Disaster recovery in Texas is a calamity all its own. Just ask the fed-up folks on Bolivar Peninsula.
No man is an island, entire of itself; every man is a piece of continent, a part of the main. -John Donne
Don’t dare tell the people of Bolivar they live on an island. “It’s a peninsula, not an island,” they will say. Geographically, they’re right. The 34-mile spit of low-lying marsh and beach, cattle ranches and crusty beer joints extends from the supertanker-trafficked Bolivar Roads Channel in the south to the boggy town of High Island on the north. But in spirit and in relation to the outside world, Bolivar lives and dies as an island. Comprised of five loosely linked, unincorporated towns—High Island, Gilchrist, Caplen, Crystal Beach and Port Bolivar—the peninsula is a world unto itself, a Gulf-side paradise where the living is cheap and government is distant.
Galveston, the county seat, is a long ferry ride across Bolivar Roads. Residents have resisted numerous attempts to incorporate into cities. The peninsula’s only major road, State Highway 87, lies perilously close to the Gulf and is frequently inundated by high tides and storm surges. A portion is permanently closed north of High Island.
Plenty of affluent outsiders keep second homes on the beach, but the heart and soul of Bolivar are its full-time residents, an eccentric, eclectic bunch who take pride in their close-knit community and self-reliance. In good times, these folks will tell you they don’t have much use for government. Almost two and a half years after Hurricane Ike nearly wiped Bolivar off the map, Bolivarians are wondering if they’ll ever get the government help they were promised. They are hardly alone.
In September 2008, Congress appropriated $3.1 billion to help Texas recover from Hurricane Ike, the third-most costly storm in U.S. history, as well as from Hurricane Dolly, a lesser storm that tore through the Rio Grande Valley in July 2008. Roughly 55 percent, $1.7 billion, is earmarked for housing. The rest is slated for infrastructure and economic development. Only a tiny fraction of the money has reached victims. The intractable delays have left thousands of people in a seemingly endless state of limbo, fostering frustration, resentment and despair. From Beaumont to Brownsville, disaster victims languish on waiting lists. Many are living in moldering homes, in tiny FEMA trailers or RVs, stuck between a natural disaster and a faltering, human-directed recovery. Some have given up hope and moved on.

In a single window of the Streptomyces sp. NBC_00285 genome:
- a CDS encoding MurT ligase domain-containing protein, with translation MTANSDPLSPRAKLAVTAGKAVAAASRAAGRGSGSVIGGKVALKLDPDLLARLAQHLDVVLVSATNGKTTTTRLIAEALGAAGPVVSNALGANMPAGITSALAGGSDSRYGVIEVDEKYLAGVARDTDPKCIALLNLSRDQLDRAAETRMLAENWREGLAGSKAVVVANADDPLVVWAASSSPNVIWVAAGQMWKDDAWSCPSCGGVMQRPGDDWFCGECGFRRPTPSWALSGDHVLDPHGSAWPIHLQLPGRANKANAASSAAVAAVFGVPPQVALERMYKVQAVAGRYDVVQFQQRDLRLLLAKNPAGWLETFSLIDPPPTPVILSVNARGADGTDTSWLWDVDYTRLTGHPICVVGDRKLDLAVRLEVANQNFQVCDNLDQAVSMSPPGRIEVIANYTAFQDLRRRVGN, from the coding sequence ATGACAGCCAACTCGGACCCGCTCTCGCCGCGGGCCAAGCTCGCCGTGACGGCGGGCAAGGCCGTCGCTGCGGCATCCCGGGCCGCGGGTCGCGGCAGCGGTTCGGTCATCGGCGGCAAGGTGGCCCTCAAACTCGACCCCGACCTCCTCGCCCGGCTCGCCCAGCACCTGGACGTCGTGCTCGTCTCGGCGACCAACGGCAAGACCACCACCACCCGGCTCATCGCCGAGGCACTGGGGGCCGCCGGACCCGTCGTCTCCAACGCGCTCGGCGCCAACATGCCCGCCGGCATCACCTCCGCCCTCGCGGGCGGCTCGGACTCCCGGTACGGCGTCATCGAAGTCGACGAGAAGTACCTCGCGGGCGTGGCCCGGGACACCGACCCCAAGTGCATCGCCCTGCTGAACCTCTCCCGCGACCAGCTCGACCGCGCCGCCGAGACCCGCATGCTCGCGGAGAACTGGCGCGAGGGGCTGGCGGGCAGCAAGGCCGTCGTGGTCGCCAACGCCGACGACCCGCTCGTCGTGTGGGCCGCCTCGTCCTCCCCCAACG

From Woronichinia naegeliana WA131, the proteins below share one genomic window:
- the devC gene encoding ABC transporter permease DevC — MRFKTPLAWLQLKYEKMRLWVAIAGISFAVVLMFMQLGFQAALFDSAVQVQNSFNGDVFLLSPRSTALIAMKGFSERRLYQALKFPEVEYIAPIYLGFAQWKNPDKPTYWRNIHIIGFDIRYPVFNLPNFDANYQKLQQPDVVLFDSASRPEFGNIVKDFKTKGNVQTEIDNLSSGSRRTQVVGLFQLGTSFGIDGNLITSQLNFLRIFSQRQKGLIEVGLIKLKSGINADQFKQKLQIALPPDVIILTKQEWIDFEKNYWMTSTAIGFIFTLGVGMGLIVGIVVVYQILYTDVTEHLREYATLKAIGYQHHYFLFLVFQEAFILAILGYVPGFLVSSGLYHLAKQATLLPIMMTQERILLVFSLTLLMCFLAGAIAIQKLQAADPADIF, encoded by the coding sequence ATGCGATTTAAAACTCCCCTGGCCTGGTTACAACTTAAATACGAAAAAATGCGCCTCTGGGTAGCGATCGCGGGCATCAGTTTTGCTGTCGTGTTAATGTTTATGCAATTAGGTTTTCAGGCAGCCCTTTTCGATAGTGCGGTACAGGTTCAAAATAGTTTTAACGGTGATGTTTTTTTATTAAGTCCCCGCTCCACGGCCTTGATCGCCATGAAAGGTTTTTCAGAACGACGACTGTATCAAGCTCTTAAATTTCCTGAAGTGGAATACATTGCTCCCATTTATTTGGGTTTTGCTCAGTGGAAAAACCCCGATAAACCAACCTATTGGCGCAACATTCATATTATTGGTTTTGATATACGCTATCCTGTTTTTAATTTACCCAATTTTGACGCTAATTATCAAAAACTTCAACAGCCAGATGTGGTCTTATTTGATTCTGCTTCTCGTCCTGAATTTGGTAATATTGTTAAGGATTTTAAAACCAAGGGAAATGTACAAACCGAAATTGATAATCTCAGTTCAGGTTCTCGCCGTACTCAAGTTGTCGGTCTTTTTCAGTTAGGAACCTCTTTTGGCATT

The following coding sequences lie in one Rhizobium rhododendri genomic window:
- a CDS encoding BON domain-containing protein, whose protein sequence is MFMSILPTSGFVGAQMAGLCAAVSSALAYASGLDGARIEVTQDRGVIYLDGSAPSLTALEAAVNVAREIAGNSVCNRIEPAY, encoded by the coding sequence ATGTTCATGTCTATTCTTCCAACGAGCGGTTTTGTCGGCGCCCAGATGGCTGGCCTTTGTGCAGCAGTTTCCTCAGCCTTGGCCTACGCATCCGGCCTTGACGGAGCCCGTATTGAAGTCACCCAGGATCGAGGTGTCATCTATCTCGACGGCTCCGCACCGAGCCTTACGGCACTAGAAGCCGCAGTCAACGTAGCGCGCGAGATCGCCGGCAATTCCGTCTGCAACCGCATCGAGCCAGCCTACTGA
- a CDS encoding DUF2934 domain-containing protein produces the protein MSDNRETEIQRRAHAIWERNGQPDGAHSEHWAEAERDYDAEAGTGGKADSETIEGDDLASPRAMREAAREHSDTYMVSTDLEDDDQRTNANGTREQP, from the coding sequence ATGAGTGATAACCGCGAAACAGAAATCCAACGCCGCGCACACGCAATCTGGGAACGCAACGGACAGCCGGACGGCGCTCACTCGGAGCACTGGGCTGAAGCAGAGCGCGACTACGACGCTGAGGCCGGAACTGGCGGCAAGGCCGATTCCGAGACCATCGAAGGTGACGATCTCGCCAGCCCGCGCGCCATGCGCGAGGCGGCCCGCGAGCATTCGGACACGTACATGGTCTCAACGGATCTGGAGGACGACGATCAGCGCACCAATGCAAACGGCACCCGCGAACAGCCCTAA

Perhaps no place is suffering as much as Bolivar Peninsula. The local sentiment is summed up on a T-shirt that circulated after Ike: “I Survived Ike … Hope I Survive the Aftershock.”
The storm destroyed or seriously damaged almost 80 percent of the peninsula’s structures, around 3,600 homes and businesses. Ninety-eight percent of the housing stock was destroyed or damaged. Gilchrist was wiped out. Ike’s waves flattened the dunes and washed away untold tons of beach sand, making the peninsula more vulnerable to future storms.
Today the peninsula is struggling back to life. Those with money or good insurance are putting up big homes on towering stilts. Peninsula leaders estimate that only 800 full-time residents have returned out of a pre-storm population of 3,800. Where homes once stood, there are concrete slabs or pilings supporting nothing, and stairs to nowhere. In one neighborhood, a network of cement streets with medians leads into winter-brown cordgrass and blooming sea purslane. A gutted, for-sale motel near the ferry is caked with mud and littered with debris.
Anger has sometimes boiled over. One Crystal Beach native, Wesley Moore, has been charged with making a “terroristic threat” at the offices of the Galveston County housing program.
Moore is disabled and uses food stamps. Since December he’s been eking out an existence in a FEMA trailer on a friend’s property in the Galveston Bay town of Bacliff. His friends say he spends mornings searching for scrap metal to sell. Moore says he was waiting for a new home to be built with Hurricane Rita money when Ike struck. He put in for a new home under the Ike program, but has grown frustrated with what he and others describe as a lack of communication, endless requests for more information and loss of paperwork.
After the storm, “They said anybody who’s in a FEMA trailer gets first crack at a house, and I said all right,” Moore says. “Guess what? Two and a half years later, I’m still living in a FEMA trailer. I’ve just been going back and forth, left and right, up and down with these people.”
In December, he admits to having made a stupid remark to an employee of the county housing program. “I made the comment, by God, if I bring an Uzi and a hand grenade up here, some sumbitch is going to tell me something. Well, that was something I shouldn’t have said,” he says. Last month he was arrested at his Bacliff home and is awaiting trial for making a threat.